This is our truth, tell us yours
I woke to the sound of Radio 5 Live reporting the death of L’Wren Scott, and its aftermath, with all the solemnity of Nicholas Witchell reporting the death of a minor royal.
I have to confess, I thought ‘Lauren Who’?
Ms Scott was, of course, famous because she was Mick Jagger’s girlfriend, and Mick is rock and roll royalty. Other than that, I could barely summon a shrug. I’m no fan of Jagger who is, now that Wyman has left to ponder when his door gets knocked as part of the paedogeddon (although, apparently, rock and roll royalty are different – hence Gary Glitter getting a very different public reaction to Wyman or Pete Townshend) the weakest part of the Rolling Stones.
Nevertheless the whirlpool of news moves on, and a fascinating debate is played out below the line of this Grauniad appreciation of Ms Scott’s work, which appears to have been written by someone who doesn’t know much about Ms Scott’s work.That’s fair enough, neither do I, but BTL lots of commenters are questioning the ethical propriety of allowing comments by people who know nothing about the deceased, some of which are in the worst possible taste.
Now, there are two strands to this. The first is that suicide is a sensitive subject, and reporting of it is likely to upset and distress some, and possibly lead others to contemplate the same act. It’s a fair argument although it assumes that there are higher standards above the line than below – if it’s a quiet Sunday you may well find that some of the Polly Fillers of the commentariat like Burchill or Barbara Ellen may test that thesis to destruction as they seek some glimmer of enlightenment in Ms Scott’s death.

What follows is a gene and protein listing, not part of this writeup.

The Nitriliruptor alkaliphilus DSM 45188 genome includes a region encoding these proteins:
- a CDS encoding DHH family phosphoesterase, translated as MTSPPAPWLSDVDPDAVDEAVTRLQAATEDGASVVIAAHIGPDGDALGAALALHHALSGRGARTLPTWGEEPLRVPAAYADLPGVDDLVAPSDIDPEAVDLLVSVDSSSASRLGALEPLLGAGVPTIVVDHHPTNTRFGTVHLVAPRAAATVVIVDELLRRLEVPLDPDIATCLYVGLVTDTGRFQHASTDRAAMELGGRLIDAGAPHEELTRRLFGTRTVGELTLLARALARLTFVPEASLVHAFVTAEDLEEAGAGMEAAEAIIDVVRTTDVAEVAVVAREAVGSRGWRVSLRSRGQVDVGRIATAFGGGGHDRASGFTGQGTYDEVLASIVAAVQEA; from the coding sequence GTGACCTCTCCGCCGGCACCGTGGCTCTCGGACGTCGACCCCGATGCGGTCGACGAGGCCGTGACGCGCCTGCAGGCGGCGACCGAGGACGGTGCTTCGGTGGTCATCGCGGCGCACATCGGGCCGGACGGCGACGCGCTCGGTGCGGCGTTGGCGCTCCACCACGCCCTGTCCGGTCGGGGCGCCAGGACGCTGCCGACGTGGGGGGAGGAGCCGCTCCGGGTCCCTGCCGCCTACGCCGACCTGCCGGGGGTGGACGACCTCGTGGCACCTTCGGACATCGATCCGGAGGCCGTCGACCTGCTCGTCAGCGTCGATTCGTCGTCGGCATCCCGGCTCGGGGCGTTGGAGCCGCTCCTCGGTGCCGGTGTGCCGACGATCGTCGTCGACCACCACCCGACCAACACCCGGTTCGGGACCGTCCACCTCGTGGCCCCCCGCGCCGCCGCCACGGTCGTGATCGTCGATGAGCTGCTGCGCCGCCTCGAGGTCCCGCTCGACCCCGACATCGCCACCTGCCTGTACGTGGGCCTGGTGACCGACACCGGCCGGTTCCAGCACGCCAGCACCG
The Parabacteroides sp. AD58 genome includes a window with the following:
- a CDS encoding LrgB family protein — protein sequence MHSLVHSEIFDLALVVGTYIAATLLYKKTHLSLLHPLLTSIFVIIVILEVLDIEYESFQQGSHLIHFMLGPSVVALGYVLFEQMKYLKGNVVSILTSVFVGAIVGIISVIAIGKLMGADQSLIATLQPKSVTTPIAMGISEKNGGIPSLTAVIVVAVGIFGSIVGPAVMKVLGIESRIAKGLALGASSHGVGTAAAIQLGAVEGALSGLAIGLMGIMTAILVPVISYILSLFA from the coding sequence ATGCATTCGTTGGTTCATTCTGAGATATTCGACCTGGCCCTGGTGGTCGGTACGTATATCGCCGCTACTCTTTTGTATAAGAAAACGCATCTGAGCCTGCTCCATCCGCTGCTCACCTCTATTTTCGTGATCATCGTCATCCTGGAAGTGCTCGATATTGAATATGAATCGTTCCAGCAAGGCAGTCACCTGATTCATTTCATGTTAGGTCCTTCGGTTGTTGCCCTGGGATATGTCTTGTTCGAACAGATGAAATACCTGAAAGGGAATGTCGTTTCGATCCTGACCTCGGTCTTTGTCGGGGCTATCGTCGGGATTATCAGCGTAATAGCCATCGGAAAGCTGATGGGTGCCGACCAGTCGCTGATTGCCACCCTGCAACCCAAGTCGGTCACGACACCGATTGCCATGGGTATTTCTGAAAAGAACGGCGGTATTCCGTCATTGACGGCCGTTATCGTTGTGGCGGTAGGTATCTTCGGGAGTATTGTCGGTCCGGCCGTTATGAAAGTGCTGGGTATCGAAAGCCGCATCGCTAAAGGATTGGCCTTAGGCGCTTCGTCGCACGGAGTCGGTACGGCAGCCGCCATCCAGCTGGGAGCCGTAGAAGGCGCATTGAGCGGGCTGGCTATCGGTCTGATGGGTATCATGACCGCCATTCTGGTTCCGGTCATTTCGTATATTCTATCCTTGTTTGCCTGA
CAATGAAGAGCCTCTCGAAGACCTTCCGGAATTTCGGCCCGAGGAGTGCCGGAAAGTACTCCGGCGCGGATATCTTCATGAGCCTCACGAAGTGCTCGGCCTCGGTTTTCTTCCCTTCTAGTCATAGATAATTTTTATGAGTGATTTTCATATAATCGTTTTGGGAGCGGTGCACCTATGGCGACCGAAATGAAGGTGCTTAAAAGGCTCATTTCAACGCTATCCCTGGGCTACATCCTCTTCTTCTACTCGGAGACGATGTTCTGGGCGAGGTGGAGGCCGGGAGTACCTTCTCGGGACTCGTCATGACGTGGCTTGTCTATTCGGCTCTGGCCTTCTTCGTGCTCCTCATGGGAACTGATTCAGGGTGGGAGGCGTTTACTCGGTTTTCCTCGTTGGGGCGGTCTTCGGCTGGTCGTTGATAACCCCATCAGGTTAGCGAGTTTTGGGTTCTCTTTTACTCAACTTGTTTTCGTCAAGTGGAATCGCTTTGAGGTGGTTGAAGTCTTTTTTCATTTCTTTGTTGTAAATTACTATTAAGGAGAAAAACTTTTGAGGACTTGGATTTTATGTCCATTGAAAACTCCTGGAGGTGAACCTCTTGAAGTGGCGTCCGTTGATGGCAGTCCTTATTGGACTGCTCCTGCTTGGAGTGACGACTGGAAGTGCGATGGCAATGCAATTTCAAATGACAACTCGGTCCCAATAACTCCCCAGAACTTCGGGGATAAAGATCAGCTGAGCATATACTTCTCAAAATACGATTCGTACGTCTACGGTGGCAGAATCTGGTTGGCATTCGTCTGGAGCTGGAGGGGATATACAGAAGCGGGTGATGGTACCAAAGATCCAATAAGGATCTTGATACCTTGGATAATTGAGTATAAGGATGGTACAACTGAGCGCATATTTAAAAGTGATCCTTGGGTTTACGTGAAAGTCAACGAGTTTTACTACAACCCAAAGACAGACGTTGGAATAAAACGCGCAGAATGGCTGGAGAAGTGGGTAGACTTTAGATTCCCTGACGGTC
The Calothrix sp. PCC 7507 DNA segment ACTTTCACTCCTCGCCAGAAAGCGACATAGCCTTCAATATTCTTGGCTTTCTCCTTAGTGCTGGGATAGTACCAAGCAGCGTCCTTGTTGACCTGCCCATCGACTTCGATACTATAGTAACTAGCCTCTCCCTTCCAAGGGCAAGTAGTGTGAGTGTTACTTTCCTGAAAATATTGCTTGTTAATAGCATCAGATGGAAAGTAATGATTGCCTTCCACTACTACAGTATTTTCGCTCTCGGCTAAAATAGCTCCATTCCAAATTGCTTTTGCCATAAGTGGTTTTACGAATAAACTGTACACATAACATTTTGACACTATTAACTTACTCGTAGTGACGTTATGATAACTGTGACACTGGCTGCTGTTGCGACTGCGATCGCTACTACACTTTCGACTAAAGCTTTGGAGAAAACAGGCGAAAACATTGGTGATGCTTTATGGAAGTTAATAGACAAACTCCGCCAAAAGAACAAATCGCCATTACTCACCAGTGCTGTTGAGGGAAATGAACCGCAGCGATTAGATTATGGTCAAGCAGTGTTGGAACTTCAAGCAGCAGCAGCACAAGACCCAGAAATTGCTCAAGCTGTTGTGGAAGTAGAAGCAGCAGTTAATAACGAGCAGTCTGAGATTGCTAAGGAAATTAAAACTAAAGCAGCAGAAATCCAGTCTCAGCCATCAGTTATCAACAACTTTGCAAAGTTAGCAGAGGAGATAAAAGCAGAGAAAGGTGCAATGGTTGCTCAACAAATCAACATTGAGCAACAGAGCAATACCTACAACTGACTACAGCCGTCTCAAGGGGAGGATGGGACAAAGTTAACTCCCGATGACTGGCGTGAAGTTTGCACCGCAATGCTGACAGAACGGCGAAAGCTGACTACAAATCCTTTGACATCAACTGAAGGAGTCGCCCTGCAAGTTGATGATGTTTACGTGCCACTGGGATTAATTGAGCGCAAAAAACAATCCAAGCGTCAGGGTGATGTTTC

The second point however goes to the heart of the conflict between journalism and the addiction to vox pops and open commenting. If journalism has a mission to inform, what will we learn about Ms Scott, her life or death, from open comments on an article on the Grauniad website? I’ve done no academic research other than reading the comments on that article, but I’d venture we will learn nothing about Ms Scott, but something about the foibles and predilections associated with the posters below the lie. So a woman’s death will get turned into a backdrop to a pantomime of narcissism.
Yes, I know I’m doing it too. I’m using L’Wren Scott’s death as an excuse to write about what I think is wrong with newspapers. I hope my urge to write though is more than mere narcissism – it’s intended to inform a debate about what is media, and to persuade the handful of people who will read it that there is more to life than the lowest common denominator or the endless production of clickbait.